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Saturday, April 20, 2013

Countdown To ANZAC 20 April 1915

War Diary entry: "Orders received for disembarkation and operation Order No.1 - Attended conference with Brigade HQ."

As the day of reckoning approaches, it may be worth examining the medical arrangements for the treatment of the wounded.  Charles Bean again: "The scheme for clearing of the wounded was drafted by an officer of the General Staff, and the plan originally produced allowed for no more than 3000 casualties in the whole army; it provided one hospital ship with each landing force for the serious cases, and a few transports with temporary staffs for the lightly wounded......

At this period the commander of an army corps had no responsibility for the treatment and evacuation of wounded men......Birdwood had no authority to concern himself with this matter.  The arrangements for collecting wounded on the shore would rest with Colonel Howse, of Bridges staff, and Colonel Manders of Godley's staff.  From the beach outwards the responsibility would be entirely with GHQ and the Navy.  It was no part of Howse's duty to devise or recommend the provision of transports or hospital ships.  But he realised that the arrangements were defective, and urged this view upon the medical staff at GHQ.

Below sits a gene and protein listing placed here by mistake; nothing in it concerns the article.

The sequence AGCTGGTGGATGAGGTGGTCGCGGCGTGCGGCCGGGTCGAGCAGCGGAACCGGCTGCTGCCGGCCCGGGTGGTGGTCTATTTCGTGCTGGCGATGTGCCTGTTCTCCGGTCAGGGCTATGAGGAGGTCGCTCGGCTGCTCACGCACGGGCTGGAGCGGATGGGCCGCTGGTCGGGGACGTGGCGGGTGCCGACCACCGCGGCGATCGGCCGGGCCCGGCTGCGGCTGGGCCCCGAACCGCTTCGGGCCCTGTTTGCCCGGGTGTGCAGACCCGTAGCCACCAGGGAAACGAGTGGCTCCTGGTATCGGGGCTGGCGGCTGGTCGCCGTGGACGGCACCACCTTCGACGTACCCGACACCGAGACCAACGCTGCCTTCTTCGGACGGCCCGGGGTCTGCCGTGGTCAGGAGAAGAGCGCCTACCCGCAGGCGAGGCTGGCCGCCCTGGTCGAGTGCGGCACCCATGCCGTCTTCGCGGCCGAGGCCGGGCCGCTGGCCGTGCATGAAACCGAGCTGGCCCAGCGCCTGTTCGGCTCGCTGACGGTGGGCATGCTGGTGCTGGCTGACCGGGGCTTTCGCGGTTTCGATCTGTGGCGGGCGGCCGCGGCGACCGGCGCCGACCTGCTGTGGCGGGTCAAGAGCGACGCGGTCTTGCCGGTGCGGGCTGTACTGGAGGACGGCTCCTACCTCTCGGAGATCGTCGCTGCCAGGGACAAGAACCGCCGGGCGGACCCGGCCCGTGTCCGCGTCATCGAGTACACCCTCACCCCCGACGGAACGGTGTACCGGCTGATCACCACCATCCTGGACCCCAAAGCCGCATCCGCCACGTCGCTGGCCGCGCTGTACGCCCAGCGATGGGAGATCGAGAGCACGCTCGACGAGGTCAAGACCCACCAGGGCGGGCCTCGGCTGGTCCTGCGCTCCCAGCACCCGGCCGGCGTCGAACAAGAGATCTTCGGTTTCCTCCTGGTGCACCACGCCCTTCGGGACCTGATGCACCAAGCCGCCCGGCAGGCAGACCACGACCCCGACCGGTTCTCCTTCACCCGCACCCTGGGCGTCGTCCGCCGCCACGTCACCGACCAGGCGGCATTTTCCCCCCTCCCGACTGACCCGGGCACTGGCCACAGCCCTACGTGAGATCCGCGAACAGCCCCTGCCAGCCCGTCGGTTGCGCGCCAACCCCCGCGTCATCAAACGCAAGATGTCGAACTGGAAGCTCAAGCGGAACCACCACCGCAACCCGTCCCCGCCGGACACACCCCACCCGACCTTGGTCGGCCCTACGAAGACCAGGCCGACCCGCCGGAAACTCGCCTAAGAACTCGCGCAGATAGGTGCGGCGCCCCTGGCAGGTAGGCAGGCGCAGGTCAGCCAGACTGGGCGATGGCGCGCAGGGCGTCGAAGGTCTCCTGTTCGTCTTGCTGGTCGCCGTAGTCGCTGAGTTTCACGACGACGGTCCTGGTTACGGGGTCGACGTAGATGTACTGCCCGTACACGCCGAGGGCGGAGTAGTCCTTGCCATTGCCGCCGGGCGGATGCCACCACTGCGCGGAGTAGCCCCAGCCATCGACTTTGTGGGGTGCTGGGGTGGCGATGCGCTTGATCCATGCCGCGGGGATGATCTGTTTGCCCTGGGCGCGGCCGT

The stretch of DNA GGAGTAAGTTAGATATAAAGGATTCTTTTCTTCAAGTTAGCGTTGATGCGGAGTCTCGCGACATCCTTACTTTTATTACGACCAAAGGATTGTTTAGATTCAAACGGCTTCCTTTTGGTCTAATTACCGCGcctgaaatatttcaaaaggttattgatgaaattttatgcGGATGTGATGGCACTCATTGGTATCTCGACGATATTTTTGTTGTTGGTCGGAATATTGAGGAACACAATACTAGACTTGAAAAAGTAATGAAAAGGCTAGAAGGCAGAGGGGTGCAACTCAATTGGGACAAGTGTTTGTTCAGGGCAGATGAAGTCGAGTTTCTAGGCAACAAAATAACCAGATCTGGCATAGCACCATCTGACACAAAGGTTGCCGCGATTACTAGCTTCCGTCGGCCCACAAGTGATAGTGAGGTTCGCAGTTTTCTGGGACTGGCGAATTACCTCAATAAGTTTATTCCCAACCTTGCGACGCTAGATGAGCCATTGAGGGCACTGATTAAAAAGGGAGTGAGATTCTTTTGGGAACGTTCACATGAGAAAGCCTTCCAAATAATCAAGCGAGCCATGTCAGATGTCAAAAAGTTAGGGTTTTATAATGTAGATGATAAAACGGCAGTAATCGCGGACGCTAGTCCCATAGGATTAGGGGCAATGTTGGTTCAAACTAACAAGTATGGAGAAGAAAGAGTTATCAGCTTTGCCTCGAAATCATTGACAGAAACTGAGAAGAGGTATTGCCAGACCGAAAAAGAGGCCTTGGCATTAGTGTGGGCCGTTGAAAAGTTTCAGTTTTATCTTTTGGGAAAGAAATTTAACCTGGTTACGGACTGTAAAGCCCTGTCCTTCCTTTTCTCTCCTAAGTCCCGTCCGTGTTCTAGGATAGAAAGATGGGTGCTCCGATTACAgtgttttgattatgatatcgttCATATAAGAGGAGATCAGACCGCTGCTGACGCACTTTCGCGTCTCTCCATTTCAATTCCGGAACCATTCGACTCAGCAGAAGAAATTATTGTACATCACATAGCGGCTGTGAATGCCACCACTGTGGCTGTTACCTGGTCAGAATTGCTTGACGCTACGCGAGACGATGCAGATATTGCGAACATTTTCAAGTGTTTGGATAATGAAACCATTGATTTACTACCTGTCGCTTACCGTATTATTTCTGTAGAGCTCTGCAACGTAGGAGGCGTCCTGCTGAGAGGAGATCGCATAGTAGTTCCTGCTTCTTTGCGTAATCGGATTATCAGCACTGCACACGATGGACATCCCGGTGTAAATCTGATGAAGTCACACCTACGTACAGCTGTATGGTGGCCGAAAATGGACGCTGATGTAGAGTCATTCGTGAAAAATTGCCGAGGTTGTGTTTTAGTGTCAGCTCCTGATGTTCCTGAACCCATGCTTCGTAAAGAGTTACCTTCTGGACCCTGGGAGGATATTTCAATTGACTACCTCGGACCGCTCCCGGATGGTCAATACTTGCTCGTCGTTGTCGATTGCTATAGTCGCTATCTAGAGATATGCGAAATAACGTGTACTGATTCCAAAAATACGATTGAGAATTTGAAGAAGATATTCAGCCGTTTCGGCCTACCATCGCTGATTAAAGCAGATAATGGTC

The medical branch of Hamilton's Staff was represented aboard the 'Arcadian' at Lemnos by Lt Colonel Keble.......Keble himself considered the scheme for 3000 wounded inadequate.  Instructions conflicting with those already issued by the General Staff were sent out by him on April 17th......(On the evening of the 18th) General Woodward and Surgeon-General Birrell drew up their own scheme and formulated their strong objections to the original 'altogether inadequate' plan.......

The new plans, on being approved, were sent out to the divisions, but in consequence of rough weather were not delivered..... until April 22nd..........An accident of weather postponed the landing and gave two extra days for these arrangements.  Yet on April 25th and the days following it scenes of appalling suffering were directly due to the inadequacy of the medical arrangements."

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